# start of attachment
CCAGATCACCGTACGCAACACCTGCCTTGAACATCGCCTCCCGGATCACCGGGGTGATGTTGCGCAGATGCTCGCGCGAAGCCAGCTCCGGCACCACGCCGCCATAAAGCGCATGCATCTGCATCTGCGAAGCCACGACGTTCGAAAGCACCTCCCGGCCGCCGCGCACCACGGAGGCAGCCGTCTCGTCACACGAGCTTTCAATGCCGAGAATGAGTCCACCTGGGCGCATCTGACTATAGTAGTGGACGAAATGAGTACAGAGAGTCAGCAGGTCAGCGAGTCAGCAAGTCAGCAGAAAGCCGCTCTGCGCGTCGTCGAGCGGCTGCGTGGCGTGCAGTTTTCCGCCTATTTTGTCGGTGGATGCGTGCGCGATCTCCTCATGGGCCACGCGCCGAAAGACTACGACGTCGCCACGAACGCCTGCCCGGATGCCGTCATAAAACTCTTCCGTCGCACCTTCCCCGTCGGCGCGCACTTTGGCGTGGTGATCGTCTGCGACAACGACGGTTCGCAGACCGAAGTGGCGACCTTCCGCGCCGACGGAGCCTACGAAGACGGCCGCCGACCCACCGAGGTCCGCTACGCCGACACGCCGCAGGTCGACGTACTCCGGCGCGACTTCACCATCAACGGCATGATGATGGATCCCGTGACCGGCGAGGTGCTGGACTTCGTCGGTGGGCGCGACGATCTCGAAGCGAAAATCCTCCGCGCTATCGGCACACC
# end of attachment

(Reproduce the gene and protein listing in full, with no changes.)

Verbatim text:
CCAGATCACCGTACGCAACACCTGCCTTGAACATCGCCTCCCGGATCACCGGGGTGATGTTGCGCAGATGCTCGCGCGAAGCCAGCTCCGGCACCACGCCGCCATAAAGCGCATGCATCTGCATCTGCGAAGCCACGACGTTCGAAAGCACCTCCCGGCCGCCGCGCACCACGGAGGCAGCCGTCTCGTCACACGAGCTTTCAATGCCGAGAATGAGTCCACCTGGGCGCATCTGACTATAGTAGTGGACGAAATGAGTACAGAGAGTCAGCAGGTCAGCGAGTCAGCAAGTCAGCAGAAAGCCGCTCTGCGCGTCGTCGAGCGGCTGCGTGGCGTGCAGTTTTCCGCCTATTTTGTCGGTGGATGCGTGCGCGATCTCCTCATGGGCCACGCGCCGAAAGACTACGACGTCGCCACGAACGCCTGCCCGGATGCCGTCATAAAACTCTTCCGTCGCACCTTCCCCGTCGGCGCGCACTTTGGCGTGGTGATCGTCTGCGACAACGACGGTTCGCAGACCGAAGTGGCGACCTTCCGCGCCGACGGAGCCTACGAAGACGGCCGCCGACCCACCGAGGTCCGCTACGCCGACACGCCGCAGGTCGACGTACTCCGGCGCGACTTCACCATCAACGGCATGATGATGGATCCCGTGACCGGCGAGGTGCTGGACTTCGTCGGTGGGCGCGACGATCTCGAAGCGAAAATCCTCCGCGCTATCGGCACACC